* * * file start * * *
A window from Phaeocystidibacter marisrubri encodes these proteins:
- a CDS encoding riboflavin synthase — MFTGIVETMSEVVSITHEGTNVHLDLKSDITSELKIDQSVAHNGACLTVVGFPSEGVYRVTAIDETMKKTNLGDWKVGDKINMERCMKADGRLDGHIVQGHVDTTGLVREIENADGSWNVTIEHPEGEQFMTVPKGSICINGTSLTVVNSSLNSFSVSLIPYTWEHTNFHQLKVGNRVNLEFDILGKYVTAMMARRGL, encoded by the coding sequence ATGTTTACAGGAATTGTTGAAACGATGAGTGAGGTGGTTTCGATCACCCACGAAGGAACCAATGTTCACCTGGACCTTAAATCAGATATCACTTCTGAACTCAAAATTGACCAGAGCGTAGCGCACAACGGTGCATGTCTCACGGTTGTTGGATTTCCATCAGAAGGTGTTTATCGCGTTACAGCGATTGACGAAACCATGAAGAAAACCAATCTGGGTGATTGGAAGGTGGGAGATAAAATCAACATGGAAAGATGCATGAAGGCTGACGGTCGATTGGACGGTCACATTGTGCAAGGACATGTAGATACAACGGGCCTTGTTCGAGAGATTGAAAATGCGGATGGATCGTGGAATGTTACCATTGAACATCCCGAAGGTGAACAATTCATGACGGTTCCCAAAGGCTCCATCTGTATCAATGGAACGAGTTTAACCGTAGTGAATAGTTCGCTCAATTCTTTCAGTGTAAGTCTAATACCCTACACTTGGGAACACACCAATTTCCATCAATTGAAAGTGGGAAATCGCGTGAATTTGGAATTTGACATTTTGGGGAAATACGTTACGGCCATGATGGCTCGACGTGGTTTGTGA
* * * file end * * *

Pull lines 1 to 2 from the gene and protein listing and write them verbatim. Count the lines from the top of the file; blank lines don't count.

A window from Phaeocystidibacter marisrubri encodes these proteins:
- a CDS encoding riboflavin synthase — MFTGIVETMSEVVSITHEGTNVHLDLKSDITSELKIDQSVAHNGACLTVVGFPSEGVYRVTAIDETMKKTNLGDWKVGDKINMERCMKADGRLDGHIVQGHVDTTGLVREIENADGSWNVTIEHPEGEQFMTVPKGSICINGTSLTVVNSSLNSFSVSLIPYTWEHTNFHQLKVGNRVNLEFDILGKYVTAMMARRGL, encoded by the coding sequence ATGTTTACAGGAATTGTTGAAACGATGAGTGAGGTGGTTTCGATCACCCACGAAGGAACCAATGTTCACCTGGACCTTAAATCAGATATCACTTCTGAACTCAAAATTGACCAGAGCGTAGCGCACAACGGTGCATGTCTCACGGTTGTTGGATTTCCATCAGAAGGTGTTTATCGCGTTACAGCGATTGACGAAACCATGAAGAAAACCAATCTGGGTGATTGGAAGGTGGGAGATAAAATCAACATGGAAAGATGCATGAAGGCTGACGGTCGATTGGACGGTCACATTGTGCAAGGACATGTAGATACAACGGGCCTTGTTCGAGAGATTGAAAATGCGGATGGATCGTGGAATGTTACCATTGAACATCCCGAAGGTGAACAATTCATGACGGTTCCCAAAGGCTCCATCTGTATCAATGGAACGAGTTTAACCGTAGTGAATAGTTCGCTCAATTCTTTCAGTGTAAGTCTAATACCCTACACTTGGGAACACACCAATTTCCATCAATTGAAAGTGGGAAATCGCGTGAATTTGGAATTTGACATTTTGGGGAAATACGTTACGGCCATGATGGCTCGACGTGGTTTGTGA